By Mel Aanerud
Former Assistant District Director of the United States Small Business Administration
Home based business: a thing of the past; a thing of the future
Home based work is the fastest growing segment of our economy, with an annual growth rate of 10% a year. In 2016 more that 24% of working America were working at home.
When we think about it however, this is only a return to society as it once was. Until about 100 years ago, nearly everyone worked at home. We have always had farmers, craftspeople, and child care that were done at home. The family lived next to the blacksmith shop and over the bakery. Work was just another family activity. It was the industrial revolution that produced the physical segmentation of home and workplace.
With changes in technology and changes in our definition of work, we have come full circle, and the trend seems to point to a majority again being able to work from home. The artificial boundaries erected between life and work may be disappearing. Work is not the place you have to go to earn enough to live. Living and work can be rejoined. Working at home is not just another way to make a living, but includes important quality of life issues as well as economic sustainability.
Home based work can still be working for someone else.
With a computer and communication connection in your home, how many people could do their job just as well from home as from a cubicle?
Home based work can be self-employment or selling the service a person now provide from a cubicle to the business one works for now and/or to any number of other companies. There are advantages and disadvantages. This is your opportunity to strike down those boundaries between work and home, making your living and living your life at the same time.
The advantages, of course are a person’s ability to establish his/her own workday and intersperse it with other at-home activities. This is integrating work, family and community.
The disadvantages, and these must be considered as important, are taking responsibility for a persons own benefits; these including social security, taxes and health insurance. Also one should not discount the value of the social interaction that the workplace gives that might not obtained at home. It should not be looked upon simply as a solution to childcare.
Public institutions need to change to keep up with this change in society.
As collateral based lenders, banks are still trying to cope with dot-com companies and how to lend them capital when there is little or no collateral. Home based businesses provide a whole new set of challenges in getting capital to these very small businesses. The growth of micro-loan programs assist in this problem, but the final solution will have to come from the established lending community.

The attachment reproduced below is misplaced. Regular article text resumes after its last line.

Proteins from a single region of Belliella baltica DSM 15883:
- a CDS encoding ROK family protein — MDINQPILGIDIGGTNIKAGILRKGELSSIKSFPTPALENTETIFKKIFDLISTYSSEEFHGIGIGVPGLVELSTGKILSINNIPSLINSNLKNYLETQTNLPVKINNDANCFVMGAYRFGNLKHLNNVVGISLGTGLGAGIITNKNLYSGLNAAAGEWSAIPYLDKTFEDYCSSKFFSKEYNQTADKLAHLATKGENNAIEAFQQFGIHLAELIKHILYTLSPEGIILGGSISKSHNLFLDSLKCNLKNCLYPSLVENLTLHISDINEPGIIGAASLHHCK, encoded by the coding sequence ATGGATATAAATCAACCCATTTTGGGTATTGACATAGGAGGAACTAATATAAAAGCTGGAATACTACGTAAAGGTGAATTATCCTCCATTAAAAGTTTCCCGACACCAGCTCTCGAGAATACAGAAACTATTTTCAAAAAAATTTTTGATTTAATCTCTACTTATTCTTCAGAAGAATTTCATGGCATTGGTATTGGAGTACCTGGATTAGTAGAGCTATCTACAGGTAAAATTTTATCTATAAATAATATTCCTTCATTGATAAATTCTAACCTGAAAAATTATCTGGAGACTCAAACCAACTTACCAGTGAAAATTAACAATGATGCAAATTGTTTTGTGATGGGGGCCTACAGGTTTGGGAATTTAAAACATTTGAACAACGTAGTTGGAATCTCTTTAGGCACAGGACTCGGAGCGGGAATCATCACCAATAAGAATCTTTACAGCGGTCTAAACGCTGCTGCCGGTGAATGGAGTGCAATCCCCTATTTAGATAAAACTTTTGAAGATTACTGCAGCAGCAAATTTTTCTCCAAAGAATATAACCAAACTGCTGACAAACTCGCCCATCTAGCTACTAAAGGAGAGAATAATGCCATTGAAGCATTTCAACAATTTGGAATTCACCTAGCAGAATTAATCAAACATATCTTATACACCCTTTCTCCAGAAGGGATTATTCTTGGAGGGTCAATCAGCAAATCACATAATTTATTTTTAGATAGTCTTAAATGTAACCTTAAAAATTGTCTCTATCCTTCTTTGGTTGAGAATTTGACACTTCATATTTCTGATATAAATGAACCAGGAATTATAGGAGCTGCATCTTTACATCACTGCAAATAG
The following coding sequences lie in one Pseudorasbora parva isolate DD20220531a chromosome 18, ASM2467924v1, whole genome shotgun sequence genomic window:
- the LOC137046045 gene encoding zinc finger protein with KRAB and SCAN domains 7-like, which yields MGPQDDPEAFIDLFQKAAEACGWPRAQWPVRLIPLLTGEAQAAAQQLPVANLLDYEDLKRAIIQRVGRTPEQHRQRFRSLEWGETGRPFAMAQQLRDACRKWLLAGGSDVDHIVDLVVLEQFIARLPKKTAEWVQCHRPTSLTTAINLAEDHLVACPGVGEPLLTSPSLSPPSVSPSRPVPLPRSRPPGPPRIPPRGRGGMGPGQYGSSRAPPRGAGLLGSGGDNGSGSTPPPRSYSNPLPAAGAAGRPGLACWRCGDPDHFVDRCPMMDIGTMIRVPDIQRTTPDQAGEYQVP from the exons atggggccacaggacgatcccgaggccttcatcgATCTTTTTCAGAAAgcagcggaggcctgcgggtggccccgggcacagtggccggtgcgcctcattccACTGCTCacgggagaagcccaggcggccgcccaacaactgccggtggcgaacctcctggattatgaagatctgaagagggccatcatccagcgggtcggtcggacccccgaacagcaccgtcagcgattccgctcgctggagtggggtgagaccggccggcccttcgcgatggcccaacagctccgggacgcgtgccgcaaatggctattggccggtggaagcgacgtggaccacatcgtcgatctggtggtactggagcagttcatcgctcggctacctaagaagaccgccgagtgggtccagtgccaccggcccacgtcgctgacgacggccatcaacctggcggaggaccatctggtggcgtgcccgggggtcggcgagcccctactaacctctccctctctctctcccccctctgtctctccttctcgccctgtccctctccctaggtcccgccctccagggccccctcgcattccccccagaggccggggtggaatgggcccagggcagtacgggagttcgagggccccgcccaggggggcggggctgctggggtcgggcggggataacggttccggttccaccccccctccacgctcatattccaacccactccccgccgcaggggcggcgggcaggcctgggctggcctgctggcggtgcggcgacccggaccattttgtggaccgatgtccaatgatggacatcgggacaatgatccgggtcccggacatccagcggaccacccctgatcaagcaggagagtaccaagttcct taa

How do people, who work at home, get the necessary training to keep up as the business community changes?
Community Education and community colleges have taken major steps in these areas, but they need to continually re-evaluate what this new market requires.
Home design, local-zoning regulations and taxing authorities have to keep pace with this trend.
The concept that if government gives tax credits to large corporations, they will invest it to provide more and better jobs does not play to this new economy. What kind of economic development programs will government need to provide for those who will be working at home as they provide a greater share of the gross national product and the tax base?
Those who want to work at home need to beware of those “get rich quick”, “make more money at home” schemes.
Every new and changing economic trend will attract a certain number of scam artists who will make money off those who wanted the new work-style, but did not invest the time and energy to ensure that the work they were getting into was legitimate or for that matter legal. Government must help protect those who are taken and must prosecute those who do the taking. The important thing is that if a person who wishes to work from home finds themselves in a situation that is questionable, report it to the Attorney General. There is no embarrassment, and the next person may be saved from the same trouble.
Any idea presented by others that allows one to work at home should be checked out with someone. The Better Business Bureau knows about business opportunities that may not reputable. If one is trying to figure out how to sell the talents already possessed, contact SCORE, the Business Planning Center or some other business counseling service. Talk over the ideas with someone who has had business experience and/or find the information that will help in making good choices.
The proof that this is an important new trend is obvious;
on the World Wide Web companies are pitching their concept of home based work. Gather the best information one can, but don’t make commitments ‘on line’ until there is some assurance that those ‘opportunities’ are the good and legal.
Working at home, the reintegration of home, family, community and work is a wonderful idea and may be the biggest economic trend of our time. But like any change it can be beneficial or not, depending upon the amount of time and study a person puts into it.